Air Force does quick about face on 'So help me God'

When an atheist enlisted man scratched out ‘So help me God’ on his reenlistment document, the Air Force said he couldn’t reenlist. That decision was quickly reversed when embarrassment and the threat of a lawsuit based on the US Constitution followed.

U.S. Air Force photo/Staff Sgt. Don Branum
Airmen assigned to Air Force bases in Colorado Springs, Colo., renew their oaths of enlistment on the flightline of Peterson Air Force Base, Colo., May 23, 2010.

Faster than a new recruit can shout “Sir, yes sir!” the US Air Force has reversed its policy requiring new recruits and those reenlisting to conclude a swearing-in oath with “So help me God.”

The trouble for the Air Force started when a Tech. Sgt. at Creech Air Force Base in Nevada with 10 years’ service wanted to reenlist. As an atheist, he didn’t see why he had to swear an oath to a deity he didn’t believe in. It seemed to violate the religious establishment clause of the US Constitution. And besides, none of the other branches of the US military required it, nor did the honor code at the US Air Force Academy turning out shiny, new Second Lieutenants.

So the sergeant scratched out that last line in the Air Force enlistment/reenlistment document, which read in full: “I, [insert name], do solemnly swear (or affirm) that I will support and defend the Constitution of the United States against all enemies, foreign and domestic; that I will bear true faith and allegiance to the same; and that I will obey the orders of the President of the United States and the orders of the officers appointed over me, according to regulations and the Uniform Code of Military Justice. So help me God.”

It seemed to him that to “swear (or affirm)” was commitment enough, and civil libertarians agreed.

The problem for the Air Force was that it felt bound by a 2013 update to Air Force Instruction 36-2606, which spells out the active-duty oath of enlistment but had dropped the option of not including “So help me God.”

When the American Humanist Association (AHA) announced that it would represent the sergeant – in court, if necessary – the Air Force scrambled to find a way out of a situation marked by mounting ridicule. More seriously, the situation seemed to reinforce the difficulty the Air Force has had in recent years with criticisms involving proselytizing and other forms of forced religiosity, including at the Air Force Academy.

Within days, the Air Force had kicked the situation up to the Pentagon, where the Defense Department’s General Counsel quickly determined that the sergeant was correct.

“We take any instance in which Airmen report concerns regarding religious freedom seriously,” Secretary of the Air Force Deborah Lee James said in a statement. “We are making the appropriate adjustments to ensure our Airmen's rights are protected.”

“The Air Force will be updating the instructions for both enlisted and commissioned Airmen to reflect these changes in the coming weeks, but the policy change is effective now,” the Air Force declared. “Airmen who choose to omit the words 'So help me God' from enlistment and officer appointment oaths may do so.”

Monica Miller, an attorney with the American Humanist Association, pronounced herself “pleased that the U.S. Department of Defense has confirmed our client has a First Amendment right to omit the reference to a supreme being in his reenlistment oath.”

 “We hope the Air Force will respect the constitutional rights of Atheists in the future,” she said in a statement.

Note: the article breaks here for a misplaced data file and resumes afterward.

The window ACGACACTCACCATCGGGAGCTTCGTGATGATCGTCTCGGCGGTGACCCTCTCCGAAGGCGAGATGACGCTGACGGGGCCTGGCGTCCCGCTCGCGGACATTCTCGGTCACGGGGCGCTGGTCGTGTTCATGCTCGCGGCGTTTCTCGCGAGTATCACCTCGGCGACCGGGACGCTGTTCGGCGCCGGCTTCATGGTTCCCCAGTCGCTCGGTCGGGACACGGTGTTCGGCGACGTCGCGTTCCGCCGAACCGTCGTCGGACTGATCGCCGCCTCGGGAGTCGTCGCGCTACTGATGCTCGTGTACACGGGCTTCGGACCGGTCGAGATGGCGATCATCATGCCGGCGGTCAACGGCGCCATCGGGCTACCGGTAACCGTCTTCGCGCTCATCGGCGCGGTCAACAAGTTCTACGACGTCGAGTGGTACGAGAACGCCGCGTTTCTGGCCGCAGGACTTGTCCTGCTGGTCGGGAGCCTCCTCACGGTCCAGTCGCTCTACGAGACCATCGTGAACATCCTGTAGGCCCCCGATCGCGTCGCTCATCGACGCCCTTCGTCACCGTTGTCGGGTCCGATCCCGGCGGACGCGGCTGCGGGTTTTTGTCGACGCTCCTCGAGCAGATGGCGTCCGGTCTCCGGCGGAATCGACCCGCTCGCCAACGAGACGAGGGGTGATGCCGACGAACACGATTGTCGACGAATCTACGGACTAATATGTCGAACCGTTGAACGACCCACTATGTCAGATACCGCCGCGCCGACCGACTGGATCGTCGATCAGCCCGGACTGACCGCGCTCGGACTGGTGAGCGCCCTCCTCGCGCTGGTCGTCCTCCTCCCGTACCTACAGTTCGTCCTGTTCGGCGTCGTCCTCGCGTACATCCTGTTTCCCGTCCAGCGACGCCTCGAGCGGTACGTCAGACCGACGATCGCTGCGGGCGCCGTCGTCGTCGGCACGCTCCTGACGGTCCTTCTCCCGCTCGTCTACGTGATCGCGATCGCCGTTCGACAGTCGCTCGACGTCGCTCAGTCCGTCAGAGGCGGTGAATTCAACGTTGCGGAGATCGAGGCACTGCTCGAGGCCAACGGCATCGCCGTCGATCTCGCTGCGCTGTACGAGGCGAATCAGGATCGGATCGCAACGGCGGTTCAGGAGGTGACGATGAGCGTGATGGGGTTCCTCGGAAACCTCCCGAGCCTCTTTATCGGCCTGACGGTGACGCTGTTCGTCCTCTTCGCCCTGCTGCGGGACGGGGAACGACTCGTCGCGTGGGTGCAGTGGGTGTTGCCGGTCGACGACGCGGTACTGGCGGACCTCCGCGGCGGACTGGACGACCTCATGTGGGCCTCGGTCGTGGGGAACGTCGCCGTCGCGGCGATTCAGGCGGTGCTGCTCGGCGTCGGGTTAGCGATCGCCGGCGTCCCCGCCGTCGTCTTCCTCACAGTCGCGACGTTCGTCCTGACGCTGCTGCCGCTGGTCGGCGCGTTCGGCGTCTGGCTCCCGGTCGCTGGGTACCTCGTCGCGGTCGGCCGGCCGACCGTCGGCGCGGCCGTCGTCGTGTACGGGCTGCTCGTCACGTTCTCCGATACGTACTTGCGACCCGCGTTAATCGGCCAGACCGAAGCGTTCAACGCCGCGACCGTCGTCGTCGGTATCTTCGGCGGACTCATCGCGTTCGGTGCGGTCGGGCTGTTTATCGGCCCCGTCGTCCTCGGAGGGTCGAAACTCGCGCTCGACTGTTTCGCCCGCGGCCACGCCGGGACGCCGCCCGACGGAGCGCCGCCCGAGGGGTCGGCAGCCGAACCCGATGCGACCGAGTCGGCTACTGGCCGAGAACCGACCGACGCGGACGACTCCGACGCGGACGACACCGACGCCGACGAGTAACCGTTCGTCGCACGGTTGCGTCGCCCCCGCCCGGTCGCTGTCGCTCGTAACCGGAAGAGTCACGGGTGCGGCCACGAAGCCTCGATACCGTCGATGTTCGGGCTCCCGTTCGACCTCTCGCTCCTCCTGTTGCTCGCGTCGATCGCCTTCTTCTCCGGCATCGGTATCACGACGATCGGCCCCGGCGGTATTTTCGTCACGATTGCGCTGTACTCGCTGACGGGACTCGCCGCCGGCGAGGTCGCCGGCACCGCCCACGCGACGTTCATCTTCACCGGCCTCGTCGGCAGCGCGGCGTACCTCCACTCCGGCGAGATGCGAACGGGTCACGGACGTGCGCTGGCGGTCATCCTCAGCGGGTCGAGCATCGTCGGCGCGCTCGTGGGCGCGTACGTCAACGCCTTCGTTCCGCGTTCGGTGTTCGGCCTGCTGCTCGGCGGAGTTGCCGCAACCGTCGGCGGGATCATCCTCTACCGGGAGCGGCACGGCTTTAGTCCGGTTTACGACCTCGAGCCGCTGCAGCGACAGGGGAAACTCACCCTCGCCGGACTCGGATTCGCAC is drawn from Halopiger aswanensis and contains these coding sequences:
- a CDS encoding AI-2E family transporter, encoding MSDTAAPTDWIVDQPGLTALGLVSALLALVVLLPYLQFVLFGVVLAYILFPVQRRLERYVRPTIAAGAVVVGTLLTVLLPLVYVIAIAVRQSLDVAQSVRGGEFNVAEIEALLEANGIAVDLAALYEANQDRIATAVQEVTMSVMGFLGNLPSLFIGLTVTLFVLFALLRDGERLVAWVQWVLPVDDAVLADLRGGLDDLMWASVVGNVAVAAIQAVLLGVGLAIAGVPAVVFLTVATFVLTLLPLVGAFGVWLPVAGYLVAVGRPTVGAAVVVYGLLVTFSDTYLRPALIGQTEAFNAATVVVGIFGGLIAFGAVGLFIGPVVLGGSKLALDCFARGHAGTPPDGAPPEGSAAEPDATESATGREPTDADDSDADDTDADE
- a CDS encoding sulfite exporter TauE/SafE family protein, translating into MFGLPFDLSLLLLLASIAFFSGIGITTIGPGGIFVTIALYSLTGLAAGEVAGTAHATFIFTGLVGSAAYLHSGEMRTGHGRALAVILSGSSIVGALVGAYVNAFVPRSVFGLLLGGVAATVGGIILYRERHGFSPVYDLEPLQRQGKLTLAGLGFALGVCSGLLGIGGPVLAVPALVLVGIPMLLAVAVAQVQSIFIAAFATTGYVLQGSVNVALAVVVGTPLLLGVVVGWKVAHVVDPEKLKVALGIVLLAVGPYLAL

It’s probably not the last the Air Force and the other services have heard about religion in the US military.

Says Jason Torpy, president of the Military Association of Atheists and Freethinkers, “Now we return to seeking other equal rights such as identification on official records, chaplain support, and spiritual fitness training that helps humanists and other nontheists.”

You've read  of  free articles. Subscribe to continue.

Dear Reader,

About a year ago, I happened upon this statement about the Monitor in the Harvard Business Review – under the charming heading of “do things that don’t interest you”:

“Many things that end up” being meaningful, writes social scientist Joseph Grenny, “have come from conference workshops, articles, or online videos that began as a chore and ended with an insight. My work in Kenya, for example, was heavily influenced by a Christian Science Monitor article I had forced myself to read 10 years earlier. Sometimes, we call things ‘boring’ simply because they lie outside the box we are currently in.”

If you were to come up with a punchline to a joke about the Monitor, that would probably be it. We’re seen as being global, fair, insightful, and perhaps a bit too earnest. We’re the bran muffin of journalism.

But you know what? We change lives. And I’m going to argue that we change lives precisely because we force open that too-small box that most human beings think they live in.

The Monitor is a peculiar little publication that’s hard for the world to figure out. We’re run by a church, but we’re not only for church members and we’re not about converting people. We’re known as being fair even as the world becomes as polarized as at any time since the newspaper’s founding in 1908.

We have a mission beyond circulation, we want to bridge divides. We’re about kicking down the door of thought everywhere and saying, “You are bigger and more capable than you realize. And we can prove it.”

If you’re looking for bran muffin journalism, you can subscribe to the Monitor for $15. You’ll get the Monitor Weekly magazine, the Monitor Daily email, and unlimited access to CSMonitor.com.

QR Code to Air Force does quick about face on 'So help me God'
Read this article in
https://www.csmonitor.com/USA/Military/2014/0918/Air-Force-does-quick-about-face-on-So-help-me-God
QR Code to Subscription page
Start your subscription today
https://www.csmonitor.com/subscribe